Back in 2007 the Tata Nano ultra-low-cost 4-seat car garnered attention; other companies were rumored to be starting their own projects. However, since its 2009 launch it has not sold well. While Japan has its "kei" cars (軽自動車), which are taxed less and until recently did not require proof of a parking spot, economy cars have not sold well. And while the "kei" cars are less expensive, they're not cheap, and come with amenities car drivers in developed countries expect, such as air conditioning.
...Tata fortunately didn't bet everything on the Nano...
We in the US have our own experience with a product similar in concept to the Nano: the Model T. At the onset it was still out of reach of the average American, but Henry Ford and his engineers improved production efficiency and otherwise lowered costs, so that while it initially sold for $850, when production ceased in 1926, it was selling for $350 [using the BLS inflation calculator, that's equivalent to about $4,800 today]. Or rather, not selling.
Instead consumers preferred two other vehicles. One was a Chevy, better appointed though at a higher price point. By 1923, customers could get a Chevy with an enclosed steel Body by Fisher painted in bright Duco colors, an electric starter and other amenities. The other vehicle to which price-conscious consumers gravitated was a used Model T. By the 1920s millions were available, and for farmers and others looking for basic transportation they went for half the price – or less if you were handy, as the Model T easy to fix.
Cars are aspirational products, and in India those wanting a vehicle opt for a Maruti Alto. Even though the base Alto costs 50% more than the Nano, in August 2013 Alto sales surpassed 17,000 units while the Nano sold under 2,000 units.
The other challenge is from below. Motor vehicles are durable goods (though less so on Indian than on American roads), and so the Nano faces competition from used cars. The Nano doesn't have a useable trunk, but all other models do – and a used Alto will set you back less than a new Nano.
Then there are motorbikes, for which India is the world's largest market. Bikes outsell cars by 7:1 – in August 2013 only 180,000 cars were sold, while the leading bike firm Hero by itself sold 460,000 units. At the most expensive end, a Hero Karizma will set you back over R100,000 [rupees], but most models run R40,000-R60,000. Compare that to the base Nano at R162,000 and the base Alto at R242,000. Bikes are utilitarian, too, and if you can hang on, they're capable of carrying more people than a Nano, for half the price.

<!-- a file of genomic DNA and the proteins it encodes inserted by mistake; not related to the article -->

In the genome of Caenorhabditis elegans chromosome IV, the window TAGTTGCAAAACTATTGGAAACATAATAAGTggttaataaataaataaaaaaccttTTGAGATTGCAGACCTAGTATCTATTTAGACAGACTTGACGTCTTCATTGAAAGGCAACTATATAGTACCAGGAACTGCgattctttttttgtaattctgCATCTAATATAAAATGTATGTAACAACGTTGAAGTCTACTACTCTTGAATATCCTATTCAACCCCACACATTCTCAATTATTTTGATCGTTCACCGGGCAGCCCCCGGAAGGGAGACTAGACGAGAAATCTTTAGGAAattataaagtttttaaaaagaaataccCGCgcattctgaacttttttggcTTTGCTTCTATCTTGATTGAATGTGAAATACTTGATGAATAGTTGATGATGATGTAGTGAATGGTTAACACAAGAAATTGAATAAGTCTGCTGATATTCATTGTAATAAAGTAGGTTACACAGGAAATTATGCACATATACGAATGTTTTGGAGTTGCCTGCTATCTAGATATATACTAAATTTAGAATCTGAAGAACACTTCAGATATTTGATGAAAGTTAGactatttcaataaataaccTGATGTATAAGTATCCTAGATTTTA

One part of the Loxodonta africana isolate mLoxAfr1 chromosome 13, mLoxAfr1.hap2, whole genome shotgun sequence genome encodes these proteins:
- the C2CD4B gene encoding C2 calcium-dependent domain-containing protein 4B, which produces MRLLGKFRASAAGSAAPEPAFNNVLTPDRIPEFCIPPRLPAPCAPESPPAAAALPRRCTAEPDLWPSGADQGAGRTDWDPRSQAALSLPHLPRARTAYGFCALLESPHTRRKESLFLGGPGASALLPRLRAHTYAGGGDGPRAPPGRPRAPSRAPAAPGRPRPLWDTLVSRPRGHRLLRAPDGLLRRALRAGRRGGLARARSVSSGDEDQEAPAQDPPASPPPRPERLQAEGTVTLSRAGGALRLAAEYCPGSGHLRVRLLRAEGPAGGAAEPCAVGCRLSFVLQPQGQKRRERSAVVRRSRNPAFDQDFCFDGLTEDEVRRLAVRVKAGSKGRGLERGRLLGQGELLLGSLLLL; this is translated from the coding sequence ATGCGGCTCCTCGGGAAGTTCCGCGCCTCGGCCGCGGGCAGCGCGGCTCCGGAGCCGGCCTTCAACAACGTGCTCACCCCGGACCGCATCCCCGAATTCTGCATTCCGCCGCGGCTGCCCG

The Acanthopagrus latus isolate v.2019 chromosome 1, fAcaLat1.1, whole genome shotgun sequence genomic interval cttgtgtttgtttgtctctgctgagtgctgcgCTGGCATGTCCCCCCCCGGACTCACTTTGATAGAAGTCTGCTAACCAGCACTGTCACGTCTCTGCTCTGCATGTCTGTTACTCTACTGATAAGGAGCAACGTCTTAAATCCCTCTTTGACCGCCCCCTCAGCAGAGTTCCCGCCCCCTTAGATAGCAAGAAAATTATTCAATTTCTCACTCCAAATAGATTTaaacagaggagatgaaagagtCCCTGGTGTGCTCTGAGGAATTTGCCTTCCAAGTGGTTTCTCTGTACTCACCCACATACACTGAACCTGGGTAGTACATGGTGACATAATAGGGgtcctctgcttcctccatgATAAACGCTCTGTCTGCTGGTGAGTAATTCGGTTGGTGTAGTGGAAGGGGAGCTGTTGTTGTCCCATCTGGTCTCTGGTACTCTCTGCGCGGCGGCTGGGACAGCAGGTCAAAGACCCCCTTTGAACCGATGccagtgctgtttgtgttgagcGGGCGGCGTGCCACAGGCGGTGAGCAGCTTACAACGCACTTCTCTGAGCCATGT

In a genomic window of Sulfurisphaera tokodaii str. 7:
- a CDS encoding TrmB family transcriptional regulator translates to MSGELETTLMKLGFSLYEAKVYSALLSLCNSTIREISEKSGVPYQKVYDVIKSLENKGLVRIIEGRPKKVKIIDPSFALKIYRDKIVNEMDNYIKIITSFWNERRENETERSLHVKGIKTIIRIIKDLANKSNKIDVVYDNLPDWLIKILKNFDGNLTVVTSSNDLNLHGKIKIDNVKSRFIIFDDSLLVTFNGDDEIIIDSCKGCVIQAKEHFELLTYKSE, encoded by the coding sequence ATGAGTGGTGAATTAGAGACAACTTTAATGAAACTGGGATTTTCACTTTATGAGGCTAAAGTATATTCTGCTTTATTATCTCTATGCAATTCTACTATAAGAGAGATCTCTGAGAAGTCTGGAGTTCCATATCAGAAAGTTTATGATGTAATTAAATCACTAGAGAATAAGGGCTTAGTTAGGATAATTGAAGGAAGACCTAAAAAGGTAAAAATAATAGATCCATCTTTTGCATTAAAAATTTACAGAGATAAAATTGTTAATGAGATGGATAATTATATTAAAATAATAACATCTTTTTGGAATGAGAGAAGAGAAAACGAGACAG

Of course we've been here before, and we don't have to go back most of a century to find similar examples. In electric cars we had the Aptera at one end – a 3-wheel, strictly utilitarian vehicle – and the Tesla at the other. We know how that went. When Roger Smith wanted to experiment at GM, he set up Saturn. Now by refusing to overdealer he was able to claim a new "no hassle" purchasing experience, which many consumers liked, or to put it more bluntly, were willing to pay for. But by focusing on compact, utilitarian cars, Smith guaranteed the business would generate thin margins (and by insisting on all-new factories and designs, he built in high fixed costs). We also know how that went: Smith's successors could find no business case for continuing to invest in the brand. In contrast, what has GM successfully pushed in China? Not some stripped-to-the bone Chevy, but decked-out Buicks. They can't make them fast enough, the cash just keeps rolling in.
Tata fortunately didn't bet everything on the Nano. It also purchased Jaguar Land Rover, after Ford had restructured and turned them into profitable businesses. There is no upmarket for the Nano; it's already down the road and over the hill. There may be a higher-volume downmarket for JLR, which has passed the starting line with a good position and has yet to peak. Mixed metaphors, yes. Mixed performance, too. But an old story.